New Zeland

The measles, mumps and rubella (MMR) vaccine protects against three viral infections – measles, mumps and rubella – in one vaccine.

Prior to immunisation, these were highly feared viruses, with complications common, occurring in 1 in every 10 people.

The MMR vaccine is part of the childhood immunisation schedule. For best protection, two doses are needed, in New Zealand we give them at 12 and 15 months of age. For adults unsure if they have ever had MMR before, two doses are free and recommended before the age of 50 years.

The MMR vaccine is a live vaccine, which means that it is made using parts of the three viruses that have been attenuated (or weakened). This allows your natural immune system to fight the virus without the high risks associated with getting the viruses at full strength. It also means that for tamariki whose immune system is weakened, or supressed, they may not be able to have this vaccine. This makes community immunity that much more important.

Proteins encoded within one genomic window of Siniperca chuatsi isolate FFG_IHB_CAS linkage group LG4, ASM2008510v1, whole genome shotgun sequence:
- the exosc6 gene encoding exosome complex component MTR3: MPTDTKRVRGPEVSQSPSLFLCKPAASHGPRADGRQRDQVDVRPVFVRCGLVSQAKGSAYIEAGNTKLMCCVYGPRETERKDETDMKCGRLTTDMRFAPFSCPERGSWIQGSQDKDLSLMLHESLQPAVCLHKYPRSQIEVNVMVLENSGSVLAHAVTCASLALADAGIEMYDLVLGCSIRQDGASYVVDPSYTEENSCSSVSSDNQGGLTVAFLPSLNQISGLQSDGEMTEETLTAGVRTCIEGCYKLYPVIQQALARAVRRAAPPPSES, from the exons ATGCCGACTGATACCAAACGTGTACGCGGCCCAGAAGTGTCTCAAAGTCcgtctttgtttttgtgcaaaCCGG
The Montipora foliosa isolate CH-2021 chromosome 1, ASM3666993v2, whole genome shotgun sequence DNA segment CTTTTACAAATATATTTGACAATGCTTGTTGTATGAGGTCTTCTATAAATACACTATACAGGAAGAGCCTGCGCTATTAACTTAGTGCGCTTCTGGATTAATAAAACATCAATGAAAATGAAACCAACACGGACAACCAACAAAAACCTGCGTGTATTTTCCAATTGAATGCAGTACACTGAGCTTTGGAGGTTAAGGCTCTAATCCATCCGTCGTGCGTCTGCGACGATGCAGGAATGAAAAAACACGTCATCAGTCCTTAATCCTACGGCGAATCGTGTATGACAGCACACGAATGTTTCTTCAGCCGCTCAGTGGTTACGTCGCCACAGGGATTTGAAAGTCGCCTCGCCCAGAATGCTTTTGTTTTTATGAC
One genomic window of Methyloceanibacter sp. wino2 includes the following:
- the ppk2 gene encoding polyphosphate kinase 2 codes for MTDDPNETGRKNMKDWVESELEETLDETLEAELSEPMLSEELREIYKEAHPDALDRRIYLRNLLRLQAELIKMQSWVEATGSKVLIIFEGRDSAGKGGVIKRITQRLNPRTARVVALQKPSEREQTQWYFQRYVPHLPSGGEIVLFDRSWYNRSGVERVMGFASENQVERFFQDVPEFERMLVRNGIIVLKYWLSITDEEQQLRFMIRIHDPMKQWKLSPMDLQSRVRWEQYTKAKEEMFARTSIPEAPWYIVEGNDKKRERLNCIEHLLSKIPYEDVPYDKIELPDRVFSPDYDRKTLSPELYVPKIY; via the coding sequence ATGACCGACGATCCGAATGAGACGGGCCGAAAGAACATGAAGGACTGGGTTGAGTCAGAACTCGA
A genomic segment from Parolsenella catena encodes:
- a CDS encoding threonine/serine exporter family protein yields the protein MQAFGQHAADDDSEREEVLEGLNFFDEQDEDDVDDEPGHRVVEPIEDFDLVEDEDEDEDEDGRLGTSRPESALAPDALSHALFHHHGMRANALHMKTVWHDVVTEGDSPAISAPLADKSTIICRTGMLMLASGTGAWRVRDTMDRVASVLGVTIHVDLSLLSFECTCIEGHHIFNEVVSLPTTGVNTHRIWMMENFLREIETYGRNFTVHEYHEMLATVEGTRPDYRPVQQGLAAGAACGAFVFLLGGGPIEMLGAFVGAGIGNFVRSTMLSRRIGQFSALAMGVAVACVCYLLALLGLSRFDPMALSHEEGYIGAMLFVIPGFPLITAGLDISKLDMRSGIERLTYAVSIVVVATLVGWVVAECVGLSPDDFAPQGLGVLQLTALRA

Why should I get the MMR vaccine?

Just one dose of the MMR vaccine provides a 95% chance of being protected against measles. A second dose is used to ensure the remaining 5% of people get immunity.

One is good, two is better

Measles can be very serious, with 1 in 10 people who get it needing to go to the hospital for treatment. Pneumonia is a complication that comes from the infection and is also the most common cause of death from measles. Other complications include encephalitis (inflammation of the brain), ear infections (can cause hearing loss) and diarrhoea (can cause severe dehydration).

Mumps symptoms range from mild, headache, fever or swollen neck glands to more serious complications like meningitis, deafness and in adolescence swollen testicles or ovaries, which can lead to infertility.

Rubella is a serious concern especially for pregnant women, who if they catch it during the first 20 weeks of pregnancy, can affect the development of the baby and cause severe complications such as brain damage, heart abnormalities, and deafness and eye problems. For others, this infection is usually mild and lasts 7-10 days.

This is especially important for women thinking of getting pregnant, to get immunised before and prevent harm.

Talk to your doctor about the MMR vaccine today and to check if you are protected.

New Zeland